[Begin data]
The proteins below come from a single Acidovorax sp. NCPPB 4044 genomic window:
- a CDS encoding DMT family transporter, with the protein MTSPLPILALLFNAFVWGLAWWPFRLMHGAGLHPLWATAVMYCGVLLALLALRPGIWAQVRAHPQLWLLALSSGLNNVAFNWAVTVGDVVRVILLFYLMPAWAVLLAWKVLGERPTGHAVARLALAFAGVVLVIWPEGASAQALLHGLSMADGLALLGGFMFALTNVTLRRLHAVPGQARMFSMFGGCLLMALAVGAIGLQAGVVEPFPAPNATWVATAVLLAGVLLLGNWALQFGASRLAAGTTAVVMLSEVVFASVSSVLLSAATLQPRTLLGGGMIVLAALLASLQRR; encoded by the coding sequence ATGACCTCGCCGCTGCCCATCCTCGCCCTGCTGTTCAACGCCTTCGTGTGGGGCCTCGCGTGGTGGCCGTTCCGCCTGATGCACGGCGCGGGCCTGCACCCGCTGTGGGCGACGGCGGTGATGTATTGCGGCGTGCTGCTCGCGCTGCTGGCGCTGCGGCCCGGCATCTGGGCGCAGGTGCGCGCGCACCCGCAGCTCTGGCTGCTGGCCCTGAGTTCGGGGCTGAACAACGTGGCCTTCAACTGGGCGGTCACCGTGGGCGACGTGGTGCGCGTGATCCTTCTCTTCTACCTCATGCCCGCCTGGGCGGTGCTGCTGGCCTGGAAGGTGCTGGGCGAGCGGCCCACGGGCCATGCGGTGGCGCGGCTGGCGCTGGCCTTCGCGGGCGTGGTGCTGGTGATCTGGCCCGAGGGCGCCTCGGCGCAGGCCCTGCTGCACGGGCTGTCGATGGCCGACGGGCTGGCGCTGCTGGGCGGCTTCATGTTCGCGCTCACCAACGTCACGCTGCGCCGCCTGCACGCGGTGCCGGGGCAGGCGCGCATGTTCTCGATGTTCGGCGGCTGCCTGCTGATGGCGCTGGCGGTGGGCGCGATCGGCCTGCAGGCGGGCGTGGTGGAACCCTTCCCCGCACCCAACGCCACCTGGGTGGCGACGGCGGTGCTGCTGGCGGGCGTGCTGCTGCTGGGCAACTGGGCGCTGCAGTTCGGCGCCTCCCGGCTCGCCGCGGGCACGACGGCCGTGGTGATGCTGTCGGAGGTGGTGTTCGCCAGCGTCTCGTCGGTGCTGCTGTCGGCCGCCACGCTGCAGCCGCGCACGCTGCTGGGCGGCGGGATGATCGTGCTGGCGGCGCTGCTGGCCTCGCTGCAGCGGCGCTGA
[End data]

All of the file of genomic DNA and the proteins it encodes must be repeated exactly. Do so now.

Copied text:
The proteins below come from a single Acidovorax sp. NCPPB 4044 genomic window:
- a CDS encoding DMT family transporter, with the protein MTSPLPILALLFNAFVWGLAWWPFRLMHGAGLHPLWATAVMYCGVLLALLALRPGIWAQVRAHPQLWLLALSSGLNNVAFNWAVTVGDVVRVILLFYLMPAWAVLLAWKVLGERPTGHAVARLALAFAGVVLVIWPEGASAQALLHGLSMADGLALLGGFMFALTNVTLRRLHAVPGQARMFSMFGGCLLMALAVGAIGLQAGVVEPFPAPNATWVATAVLLAGVLLLGNWALQFGASRLAAGTTAVVMLSEVVFASVSSVLLSAATLQPRTLLGGGMIVLAALLASLQRR; encoded by the coding sequence ATGACCTCGCCGCTGCCCATCCTCGCCCTGCTGTTCAACGCCTTCGTGTGGGGCCTCGCGTGGTGGCCGTTCCGCCTGATGCACGGCGCGGGCCTGCACCCGCTGTGGGCGACGGCGGTGATGTATTGCGGCGTGCTGCTCGCGCTGCTGGCGCTGCGGCCCGGCATCTGGGCGCAGGTGCGCGCGCACCCGCAGCTCTGGCTGCTGGCCCTGAGTTCGGGGCTGAACAACGTGGCCTTCAACTGGGCGGTCACCGTGGGCGACGTGGTGCGCGTGATCCTTCTCTTCTACCTCATGCCCGCCTGGGCGGTGCTGCTGGCCTGGAAGGTGCTGGGCGAGCGGCCCACGGGCCATGCGGTGGCGCGGCTGGCGCTGGCCTTCGCGGGCGTGGTGCTGGTGATCTGGCCCGAGGGCGCCTCGGCGCAGGCCCTGCTGCACGGGCTGTCGATGGCCGACGGGCTGGCGCTGCTGGGCGGCTTCATGTTCGCGCTCACCAACGTCACGCTGCGCCGCCTGCACGCGGTGCCGGGGCAGGCGCGCATGTTCTCGATGTTCGGCGGCTGCCTGCTGATGGCGCTGGCGGTGGGCGCGATCGGCCTGCAGGCGGGCGTGGTGGAACCCTTCCCCGCACCCAACGCCACCTGGGTGGCGACGGCGGTGCTGCTGGCGGGCGTGCTGCTGCTGGGCAACTGGGCGCTGCAGTTCGGCGCCTCCCGGCTCGCCGCGGGCACGACGGCCGTGGTGATGCTGTCGGAGGTGGTGTTCGCCAGCGTCTCGTCGGTGCTGCTGTCGGCCGCCACGCTGCAGCCGCGCACGCTGCTGGGCGGCGGGATGATCGTGCTGGCGGCGCTGCTGGCCTCGCTGCAGCGGCGCTGA